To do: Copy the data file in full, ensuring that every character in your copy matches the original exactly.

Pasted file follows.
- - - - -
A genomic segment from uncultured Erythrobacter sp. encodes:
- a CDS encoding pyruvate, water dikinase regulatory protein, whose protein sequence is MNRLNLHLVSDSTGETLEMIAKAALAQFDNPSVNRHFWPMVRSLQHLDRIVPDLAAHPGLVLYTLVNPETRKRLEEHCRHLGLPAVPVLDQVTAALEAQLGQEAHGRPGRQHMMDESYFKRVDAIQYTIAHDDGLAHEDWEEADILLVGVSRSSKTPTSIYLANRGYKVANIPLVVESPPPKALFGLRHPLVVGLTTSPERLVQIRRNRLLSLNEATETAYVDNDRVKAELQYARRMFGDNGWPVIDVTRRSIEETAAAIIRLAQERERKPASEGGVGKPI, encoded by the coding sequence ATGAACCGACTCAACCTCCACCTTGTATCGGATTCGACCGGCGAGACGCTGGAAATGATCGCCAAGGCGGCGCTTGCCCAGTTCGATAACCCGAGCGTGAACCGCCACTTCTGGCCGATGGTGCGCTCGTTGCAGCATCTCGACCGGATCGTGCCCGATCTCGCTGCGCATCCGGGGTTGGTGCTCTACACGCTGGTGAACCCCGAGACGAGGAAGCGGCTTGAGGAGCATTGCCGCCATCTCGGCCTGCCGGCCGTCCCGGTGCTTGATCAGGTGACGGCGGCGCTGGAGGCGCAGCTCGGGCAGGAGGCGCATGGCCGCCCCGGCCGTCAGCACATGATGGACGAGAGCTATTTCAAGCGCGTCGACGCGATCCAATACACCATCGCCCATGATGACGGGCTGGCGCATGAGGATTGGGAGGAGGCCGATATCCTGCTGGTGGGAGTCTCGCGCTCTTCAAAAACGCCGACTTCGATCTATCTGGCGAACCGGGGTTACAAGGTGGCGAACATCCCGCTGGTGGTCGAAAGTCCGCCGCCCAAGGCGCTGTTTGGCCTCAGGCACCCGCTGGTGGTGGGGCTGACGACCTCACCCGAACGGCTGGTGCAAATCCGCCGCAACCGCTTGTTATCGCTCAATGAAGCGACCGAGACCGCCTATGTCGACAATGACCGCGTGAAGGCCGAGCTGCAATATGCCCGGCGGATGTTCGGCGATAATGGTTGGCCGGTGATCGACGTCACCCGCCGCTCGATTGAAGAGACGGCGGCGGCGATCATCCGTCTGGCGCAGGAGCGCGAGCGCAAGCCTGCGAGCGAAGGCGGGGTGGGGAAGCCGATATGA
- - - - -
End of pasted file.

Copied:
A genomic segment from uncultured Erythrobacter sp. encodes:
- a CDS encoding pyruvate, water dikinase regulatory protein, whose protein sequence is MNRLNLHLVSDSTGETLEMIAKAALAQFDNPSVNRHFWPMVRSLQHLDRIVPDLAAHPGLVLYTLVNPETRKRLEEHCRHLGLPAVPVLDQVTAALEAQLGQEAHGRPGRQHMMDESYFKRVDAIQYTIAHDDGLAHEDWEEADILLVGVSRSSKTPTSIYLANRGYKVANIPLVVESPPPKALFGLRHPLVVGLTTSPERLVQIRRNRLLSLNEATETAYVDNDRVKAELQYARRMFGDNGWPVIDVTRRSIEETAAAIIRLAQERERKPASEGGVGKPI, encoded by the coding sequence ATGAACCGACTCAACCTCCACCTTGTATCGGATTCGACCGGCGAGACGCTGGAAATGATCGCCAAGGCGGCGCTTGCCCAGTTCGATAACCCGAGCGTGAACCGCCACTTCTGGCCGATGGTGCGCTCGTTGCAGCATCTCGACCGGATCGTGCCCGATCTCGCTGCGCATCCGGGGTTGGTGCTCTACACGCTGGTGAACCCCGAGACGAGGAAGCGGCTTGAGGAGCATTGCCGCCATCTCGGCCTGCCGGCCGTCCCGGTGCTTGATCAGGTGACGGCGGCGCTGGAGGCGCAGCTCGGGCAGGAGGCGCATGGCCGCCCCGGCCGTCAGCACATGATGGACGAGAGCTATTTCAAGCGCGTCGACGCGATCCAATACACCATCGCCCATGATGACGGGCTGGCGCATGAGGATTGGGAGGAGGCCGATATCCTGCTGGTGGGAGTCTCGCGCTCTTCAAAAACGCCGACTTCGATCTATCTGGCGAACCGGGGTTACAAGGTGGCGAACATCCCGCTGGTGGTCGAAAGTCCGCCGCCCAAGGCGCTGTTTGGCCTCAGGCACCCGCTGGTGGTGGGGCTGACGACCTCACCCGAACGGCTGGTGCAAATCCGCCGCAACCGCTTGTTATCGCTCAATGAAGCGACCGAGACCGCCTATGTCGACAATGACCGCGTGAAGGCCGAGCTGCAATATGCCCGGCGGATGTTCGGCGATAATGGTTGGCCGGTGATCGACGTCACCCGCCGCTCGATTGAAGAGACGGCGGCGGCGATCATCCGTCTGGCGCAGGAGCGCGAGCGCAAGCCTGCGAGCGAAGGCGGGGTGGGGAAGCCGATATGA